[Haskell-cafe] Context in data and class declarations (was haskellprogramming guidelines)

Brian Hulley brianh at metamilk.com
Sat Feb 25 08:23:39 EST 2006

Brian Hulley wrote:
> <snip>
> Another confusing thing is the use of the word "inheritance" in
> tutorials/books about class declarations. Unlike object oriented
> languages, where a class or interface gets all the methods of its
> ancestor classes/interfaces in addition to some new methods declared
> at that level, each Haskell type class is completely independent of
> any other type class. For example, the class Ord contains methods for
> (<) (<=) (>=) (>) max min but does not contain the methods of Eq even
> though this confusing word "inheritance" or "superclass" would imply
> that it should. Ord does *not* "inherit" anything at all - the
> meaning of the Eq context in the class declaration is just that we
> will need the Eq dictionary in addition to the Ord dictionary when
> calling any of Ord's methods.
> Thus I propose that the contexts don't really have any place in a
> class declaration either ie
>   class Eq a => Ord a where
>           (<), (<=), ... ::
> would be better written as:
>     class Ord a where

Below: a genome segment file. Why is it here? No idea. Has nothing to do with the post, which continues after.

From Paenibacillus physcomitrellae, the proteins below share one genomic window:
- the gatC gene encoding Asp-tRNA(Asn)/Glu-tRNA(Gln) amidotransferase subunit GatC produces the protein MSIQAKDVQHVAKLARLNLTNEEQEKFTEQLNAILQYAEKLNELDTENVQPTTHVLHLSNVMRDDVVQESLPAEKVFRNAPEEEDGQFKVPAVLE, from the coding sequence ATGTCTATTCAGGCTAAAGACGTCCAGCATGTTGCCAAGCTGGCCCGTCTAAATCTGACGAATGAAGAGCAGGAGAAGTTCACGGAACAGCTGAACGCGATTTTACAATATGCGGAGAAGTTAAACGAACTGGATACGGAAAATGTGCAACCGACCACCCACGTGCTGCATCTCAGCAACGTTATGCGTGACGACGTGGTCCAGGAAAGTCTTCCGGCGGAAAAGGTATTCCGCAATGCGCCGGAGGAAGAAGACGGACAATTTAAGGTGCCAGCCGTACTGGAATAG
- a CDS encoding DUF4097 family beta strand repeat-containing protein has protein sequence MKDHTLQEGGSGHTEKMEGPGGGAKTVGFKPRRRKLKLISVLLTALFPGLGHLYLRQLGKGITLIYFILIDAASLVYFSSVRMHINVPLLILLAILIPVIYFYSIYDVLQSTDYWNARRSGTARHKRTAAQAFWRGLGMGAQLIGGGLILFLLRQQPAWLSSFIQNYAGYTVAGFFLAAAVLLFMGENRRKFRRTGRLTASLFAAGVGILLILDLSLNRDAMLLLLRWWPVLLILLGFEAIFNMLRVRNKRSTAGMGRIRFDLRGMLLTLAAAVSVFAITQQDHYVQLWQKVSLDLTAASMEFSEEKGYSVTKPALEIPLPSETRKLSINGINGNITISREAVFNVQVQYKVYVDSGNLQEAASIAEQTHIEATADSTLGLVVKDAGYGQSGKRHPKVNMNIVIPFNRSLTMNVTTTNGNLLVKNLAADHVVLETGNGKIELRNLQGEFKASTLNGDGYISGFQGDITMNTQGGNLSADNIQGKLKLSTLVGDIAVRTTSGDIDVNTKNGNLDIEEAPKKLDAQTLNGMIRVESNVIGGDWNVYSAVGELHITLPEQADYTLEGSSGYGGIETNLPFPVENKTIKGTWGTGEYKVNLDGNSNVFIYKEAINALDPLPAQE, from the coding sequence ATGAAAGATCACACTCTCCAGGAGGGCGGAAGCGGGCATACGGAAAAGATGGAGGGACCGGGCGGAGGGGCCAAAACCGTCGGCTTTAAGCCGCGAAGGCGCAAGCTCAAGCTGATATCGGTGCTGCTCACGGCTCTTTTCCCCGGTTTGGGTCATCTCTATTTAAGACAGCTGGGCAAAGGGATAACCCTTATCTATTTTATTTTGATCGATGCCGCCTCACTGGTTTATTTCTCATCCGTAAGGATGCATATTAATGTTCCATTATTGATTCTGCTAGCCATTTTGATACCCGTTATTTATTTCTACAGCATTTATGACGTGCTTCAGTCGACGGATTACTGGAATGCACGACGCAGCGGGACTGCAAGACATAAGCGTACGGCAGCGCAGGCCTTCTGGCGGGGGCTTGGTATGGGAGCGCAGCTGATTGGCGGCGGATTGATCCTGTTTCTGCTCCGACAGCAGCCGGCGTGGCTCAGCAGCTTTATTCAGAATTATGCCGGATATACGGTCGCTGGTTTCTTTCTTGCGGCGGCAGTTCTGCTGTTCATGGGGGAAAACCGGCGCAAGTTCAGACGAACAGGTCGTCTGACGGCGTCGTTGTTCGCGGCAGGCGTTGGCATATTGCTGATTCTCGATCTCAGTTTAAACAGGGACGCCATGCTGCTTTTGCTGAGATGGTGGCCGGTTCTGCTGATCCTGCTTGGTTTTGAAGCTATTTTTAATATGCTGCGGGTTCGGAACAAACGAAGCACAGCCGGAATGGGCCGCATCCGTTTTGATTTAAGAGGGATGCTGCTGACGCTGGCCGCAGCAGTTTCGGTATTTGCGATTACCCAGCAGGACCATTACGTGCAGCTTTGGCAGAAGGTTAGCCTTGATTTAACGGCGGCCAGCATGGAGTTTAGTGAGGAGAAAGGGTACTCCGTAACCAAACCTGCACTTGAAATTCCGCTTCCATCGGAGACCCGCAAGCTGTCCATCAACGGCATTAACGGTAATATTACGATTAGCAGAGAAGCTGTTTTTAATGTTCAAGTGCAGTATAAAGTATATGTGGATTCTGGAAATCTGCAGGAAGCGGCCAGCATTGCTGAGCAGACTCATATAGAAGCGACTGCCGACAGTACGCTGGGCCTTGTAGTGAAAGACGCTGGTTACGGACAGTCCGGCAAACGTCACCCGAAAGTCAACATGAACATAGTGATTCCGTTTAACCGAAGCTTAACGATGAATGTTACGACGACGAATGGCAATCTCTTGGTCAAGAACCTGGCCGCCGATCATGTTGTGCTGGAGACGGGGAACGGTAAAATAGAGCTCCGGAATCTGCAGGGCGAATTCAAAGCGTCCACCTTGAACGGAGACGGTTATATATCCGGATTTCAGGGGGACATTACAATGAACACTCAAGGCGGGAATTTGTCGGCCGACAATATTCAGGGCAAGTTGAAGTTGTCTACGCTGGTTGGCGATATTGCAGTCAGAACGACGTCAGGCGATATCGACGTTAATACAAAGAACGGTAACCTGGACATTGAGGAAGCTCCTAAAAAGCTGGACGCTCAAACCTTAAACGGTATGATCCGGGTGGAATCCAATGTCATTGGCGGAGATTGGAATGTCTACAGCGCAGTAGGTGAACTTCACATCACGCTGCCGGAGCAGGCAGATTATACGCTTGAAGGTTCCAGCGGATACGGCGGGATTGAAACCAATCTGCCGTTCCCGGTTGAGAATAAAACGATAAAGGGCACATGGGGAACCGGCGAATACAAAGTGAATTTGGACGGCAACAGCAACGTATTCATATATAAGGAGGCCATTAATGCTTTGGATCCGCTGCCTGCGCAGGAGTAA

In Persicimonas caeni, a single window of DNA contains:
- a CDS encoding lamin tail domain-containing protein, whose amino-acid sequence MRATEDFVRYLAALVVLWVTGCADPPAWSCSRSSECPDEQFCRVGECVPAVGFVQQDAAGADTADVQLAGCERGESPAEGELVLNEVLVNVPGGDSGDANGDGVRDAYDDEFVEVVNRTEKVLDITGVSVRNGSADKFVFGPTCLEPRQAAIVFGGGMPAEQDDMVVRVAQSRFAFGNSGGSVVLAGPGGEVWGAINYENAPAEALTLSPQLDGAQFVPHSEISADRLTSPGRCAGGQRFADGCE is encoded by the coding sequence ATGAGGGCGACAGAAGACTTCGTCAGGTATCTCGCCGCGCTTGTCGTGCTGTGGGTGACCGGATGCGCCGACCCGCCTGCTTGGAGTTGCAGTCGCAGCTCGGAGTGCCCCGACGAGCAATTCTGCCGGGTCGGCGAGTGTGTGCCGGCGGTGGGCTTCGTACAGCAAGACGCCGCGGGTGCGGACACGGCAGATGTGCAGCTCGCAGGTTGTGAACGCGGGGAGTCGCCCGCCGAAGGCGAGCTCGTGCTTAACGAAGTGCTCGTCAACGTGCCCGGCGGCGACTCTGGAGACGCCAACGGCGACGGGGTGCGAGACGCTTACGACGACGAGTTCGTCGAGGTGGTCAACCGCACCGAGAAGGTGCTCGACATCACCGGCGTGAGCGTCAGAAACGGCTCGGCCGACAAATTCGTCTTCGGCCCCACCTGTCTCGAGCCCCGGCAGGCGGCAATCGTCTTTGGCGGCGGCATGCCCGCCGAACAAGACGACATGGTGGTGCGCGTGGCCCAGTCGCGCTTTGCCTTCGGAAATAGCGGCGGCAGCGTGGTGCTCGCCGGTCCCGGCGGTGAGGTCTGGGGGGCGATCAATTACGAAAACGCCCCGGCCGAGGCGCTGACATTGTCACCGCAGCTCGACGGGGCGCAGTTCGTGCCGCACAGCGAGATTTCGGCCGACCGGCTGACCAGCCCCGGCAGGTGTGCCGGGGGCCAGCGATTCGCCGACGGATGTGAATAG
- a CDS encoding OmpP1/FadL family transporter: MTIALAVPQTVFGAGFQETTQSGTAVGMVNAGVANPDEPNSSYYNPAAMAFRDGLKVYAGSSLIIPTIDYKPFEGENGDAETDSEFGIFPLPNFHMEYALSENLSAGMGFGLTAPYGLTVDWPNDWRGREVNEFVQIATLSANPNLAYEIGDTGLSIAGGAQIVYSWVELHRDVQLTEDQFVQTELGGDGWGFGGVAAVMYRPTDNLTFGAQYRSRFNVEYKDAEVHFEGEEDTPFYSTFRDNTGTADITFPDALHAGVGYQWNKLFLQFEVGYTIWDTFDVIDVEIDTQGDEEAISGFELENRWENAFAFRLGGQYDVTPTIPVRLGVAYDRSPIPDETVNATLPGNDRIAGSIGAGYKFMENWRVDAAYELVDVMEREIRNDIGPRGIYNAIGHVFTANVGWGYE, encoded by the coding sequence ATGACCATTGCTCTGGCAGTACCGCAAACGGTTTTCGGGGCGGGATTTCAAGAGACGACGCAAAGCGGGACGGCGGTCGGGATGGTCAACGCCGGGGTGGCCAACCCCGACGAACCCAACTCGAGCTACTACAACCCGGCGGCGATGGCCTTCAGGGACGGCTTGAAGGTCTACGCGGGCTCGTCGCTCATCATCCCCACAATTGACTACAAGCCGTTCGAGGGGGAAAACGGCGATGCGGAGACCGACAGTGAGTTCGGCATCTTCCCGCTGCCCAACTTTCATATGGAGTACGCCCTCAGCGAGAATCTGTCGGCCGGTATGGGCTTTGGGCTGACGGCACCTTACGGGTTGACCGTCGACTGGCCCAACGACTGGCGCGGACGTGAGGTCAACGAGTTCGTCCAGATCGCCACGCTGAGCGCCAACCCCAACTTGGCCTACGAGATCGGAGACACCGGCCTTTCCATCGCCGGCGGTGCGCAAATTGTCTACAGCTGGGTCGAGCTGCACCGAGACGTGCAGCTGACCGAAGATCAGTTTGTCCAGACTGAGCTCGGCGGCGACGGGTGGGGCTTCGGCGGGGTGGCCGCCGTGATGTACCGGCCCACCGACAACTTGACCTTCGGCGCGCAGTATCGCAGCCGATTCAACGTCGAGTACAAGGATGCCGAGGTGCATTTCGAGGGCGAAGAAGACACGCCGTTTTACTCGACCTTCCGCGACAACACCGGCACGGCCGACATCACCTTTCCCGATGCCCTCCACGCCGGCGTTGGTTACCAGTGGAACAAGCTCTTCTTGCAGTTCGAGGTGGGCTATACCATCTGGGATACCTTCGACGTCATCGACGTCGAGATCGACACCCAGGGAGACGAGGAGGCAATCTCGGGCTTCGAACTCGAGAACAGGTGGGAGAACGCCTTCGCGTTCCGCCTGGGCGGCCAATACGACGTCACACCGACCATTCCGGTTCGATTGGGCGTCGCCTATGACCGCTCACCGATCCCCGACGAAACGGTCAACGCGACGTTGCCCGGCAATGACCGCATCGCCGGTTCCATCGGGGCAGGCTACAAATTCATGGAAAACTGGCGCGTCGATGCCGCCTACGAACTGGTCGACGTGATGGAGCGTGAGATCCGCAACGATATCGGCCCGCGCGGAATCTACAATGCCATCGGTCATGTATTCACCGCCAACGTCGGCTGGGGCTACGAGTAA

>           (<), (<=), .... :: Eq a => a->a->Bool
> so the language wouldn't be so confusing to learn. Classes are after
> all extremely simple! :-)

Sorry folks I've got all this completely wrong! ;-)
It seems the Ord dictionary does in fact contain the Eq dictionary since the 
following examples compile:

test :: Ord a => a->a->Bool
test x y = x <= y

test2 :: Ord a => a->a->Bool
test2 x y = x == y

I think what confused me was that although the Ord dictionary contains the 
methods for Eq, you cannot override the Eq methods in an instance 
declaration for Ord - you have to use two instance declarations to achieve 
this, one for Ord and one for Eq, so as far as instance declarations are 
concerned, the type classes are separate, but the dictionaries are not.

Regards, Brian. 

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